Some motorcycles are better left stock. Whether you’re eyeing a collector’s piece or looking for an ultra-reliable commuter, certain models are meant to be left alone. Many consider Ducati’s 1199 Superleggera one of those bikes. With an MSRP of $65,000, few would dare to change as much as a brake lever on the limited-production Panigale R. Roland Sands isn’t one of those people.
As the owner of an aftermarket parts and motorcycle gear company, Roland Sands can pretty much do what he wants with any motorcycle—and he does. From turning an Indian Chieftain into a board track racer to making a 1974 Yamaha RD400 two-stroke street-legal, the former AMA race champion pulls out all the stops for his custom builds. When Sands got his hands on a 2014 Ducati Superleggera, his intentions were pretty clear.
One of the Superleggera’s main selling points is its reduced weight compared to the standard Panigale. With a magnesium monocoque frame, magnesium wheelset, carbon fiber subframe, and titanium fasteners, it seems like Ducati’s diet plan was more than sufficient. However, Sands believed that the weight savings wasn’t enough. After stripping the Superleggera to its naked form, the builder used aluminum molds to form a carbon fiber gas tank and tail section.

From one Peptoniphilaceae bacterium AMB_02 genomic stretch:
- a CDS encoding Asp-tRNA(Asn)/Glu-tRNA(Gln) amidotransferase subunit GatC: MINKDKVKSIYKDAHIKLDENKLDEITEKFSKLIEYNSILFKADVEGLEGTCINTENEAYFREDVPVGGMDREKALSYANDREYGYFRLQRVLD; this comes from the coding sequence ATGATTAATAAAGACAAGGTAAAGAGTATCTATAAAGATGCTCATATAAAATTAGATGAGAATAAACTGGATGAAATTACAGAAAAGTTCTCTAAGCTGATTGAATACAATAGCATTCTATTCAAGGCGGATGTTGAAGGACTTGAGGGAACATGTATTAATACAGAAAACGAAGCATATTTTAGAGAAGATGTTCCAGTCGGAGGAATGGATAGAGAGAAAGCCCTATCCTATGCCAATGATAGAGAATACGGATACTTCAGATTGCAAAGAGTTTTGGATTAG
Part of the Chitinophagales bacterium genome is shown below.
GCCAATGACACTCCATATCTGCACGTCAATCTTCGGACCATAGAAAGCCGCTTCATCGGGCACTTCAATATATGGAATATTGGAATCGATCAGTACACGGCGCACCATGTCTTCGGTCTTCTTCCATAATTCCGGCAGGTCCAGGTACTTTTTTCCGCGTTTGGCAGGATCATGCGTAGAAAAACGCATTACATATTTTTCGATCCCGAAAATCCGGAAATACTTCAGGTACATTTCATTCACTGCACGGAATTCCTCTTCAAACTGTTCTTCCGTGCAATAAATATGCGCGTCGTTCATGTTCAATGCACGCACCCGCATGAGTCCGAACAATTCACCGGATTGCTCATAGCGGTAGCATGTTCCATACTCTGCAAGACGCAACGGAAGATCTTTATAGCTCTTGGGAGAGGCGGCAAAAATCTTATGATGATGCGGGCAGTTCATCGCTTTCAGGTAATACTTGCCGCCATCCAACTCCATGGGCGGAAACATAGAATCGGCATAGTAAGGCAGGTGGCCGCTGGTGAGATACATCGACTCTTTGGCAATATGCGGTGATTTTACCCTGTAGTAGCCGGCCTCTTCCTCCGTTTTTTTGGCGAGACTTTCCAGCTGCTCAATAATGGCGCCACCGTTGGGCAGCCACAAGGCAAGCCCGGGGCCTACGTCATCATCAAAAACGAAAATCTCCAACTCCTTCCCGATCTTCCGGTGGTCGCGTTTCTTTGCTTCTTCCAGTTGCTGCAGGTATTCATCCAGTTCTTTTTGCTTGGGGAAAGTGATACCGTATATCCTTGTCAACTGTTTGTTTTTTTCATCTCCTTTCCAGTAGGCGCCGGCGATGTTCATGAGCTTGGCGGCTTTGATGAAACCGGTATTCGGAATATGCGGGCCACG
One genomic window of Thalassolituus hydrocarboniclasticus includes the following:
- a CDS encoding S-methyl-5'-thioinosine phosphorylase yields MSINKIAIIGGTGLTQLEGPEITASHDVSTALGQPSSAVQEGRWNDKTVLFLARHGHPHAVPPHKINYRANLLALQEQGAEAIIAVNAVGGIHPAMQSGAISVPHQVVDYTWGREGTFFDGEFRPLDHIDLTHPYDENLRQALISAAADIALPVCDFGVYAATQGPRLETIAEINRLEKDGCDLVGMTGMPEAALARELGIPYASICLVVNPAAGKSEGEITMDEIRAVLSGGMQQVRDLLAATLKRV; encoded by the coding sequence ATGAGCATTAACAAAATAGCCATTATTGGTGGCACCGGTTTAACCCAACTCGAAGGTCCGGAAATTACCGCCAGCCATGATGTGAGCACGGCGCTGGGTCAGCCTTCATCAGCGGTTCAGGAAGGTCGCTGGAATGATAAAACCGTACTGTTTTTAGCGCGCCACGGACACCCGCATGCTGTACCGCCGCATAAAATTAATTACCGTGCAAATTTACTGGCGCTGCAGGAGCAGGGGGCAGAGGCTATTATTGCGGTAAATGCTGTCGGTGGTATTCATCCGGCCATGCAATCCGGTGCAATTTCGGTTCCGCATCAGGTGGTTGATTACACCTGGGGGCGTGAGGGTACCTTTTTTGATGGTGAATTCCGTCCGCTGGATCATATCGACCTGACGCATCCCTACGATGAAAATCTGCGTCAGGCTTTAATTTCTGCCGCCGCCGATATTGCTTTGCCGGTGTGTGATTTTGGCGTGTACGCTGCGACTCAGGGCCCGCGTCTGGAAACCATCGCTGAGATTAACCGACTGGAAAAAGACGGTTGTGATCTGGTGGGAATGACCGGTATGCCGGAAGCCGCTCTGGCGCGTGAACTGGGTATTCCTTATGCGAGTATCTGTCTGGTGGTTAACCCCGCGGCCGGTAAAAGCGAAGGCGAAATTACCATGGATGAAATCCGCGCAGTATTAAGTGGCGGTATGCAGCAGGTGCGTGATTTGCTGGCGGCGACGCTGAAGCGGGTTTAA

Continuing his quest to shave pounds, Sands decked out the build with carbon fiber handlebars, front mudguard, TFT housing, and caliper ducts. Next, the full-titanium Akrapovic exhaust was shortened to fit snugly under the new subframe, eliminating more ounces from the svelte superbike. The modifications reduced the Superleggera’s 366-pound stock weight to an impressive 337 pounds.
Gallery: The Super: 2014 Ducati Superleggera
Despite weighing less on the scales, the affectionately named ‘The Super’ looks like it gained muscle due to a burly aftermarket radiator. The Febur oil cooler and race radiator combo helped keep the 1,198cc v-twin operating at maximum capacity. Boasting 186 horsepower and 90 lb-ft of torque in stock form, Sands wisely decided to leave the Bologna-built mill alone.
Without the cover of the Superleggera’s fairings, the build required inventive thinking with the reshaped gas tank housing the electronics. The new number plate doubles as an air intake and hides the GPS module and traction control unit from view. Though Sands decked out The Super in carbon fiber, his retro-leaning aesthetic pushed him to paint the new bodywork in a faux metal finish. Subtle pinstripes and number decals complete the vintage racer-inspired build and bares no semblance to the original model.
For most people privileged enough to purchase a Superleggera, they won’t—and shouldn't— customize it. Of course, most of those people aren’t Roland Sands, and as The Super demonstrates, he does what he wants.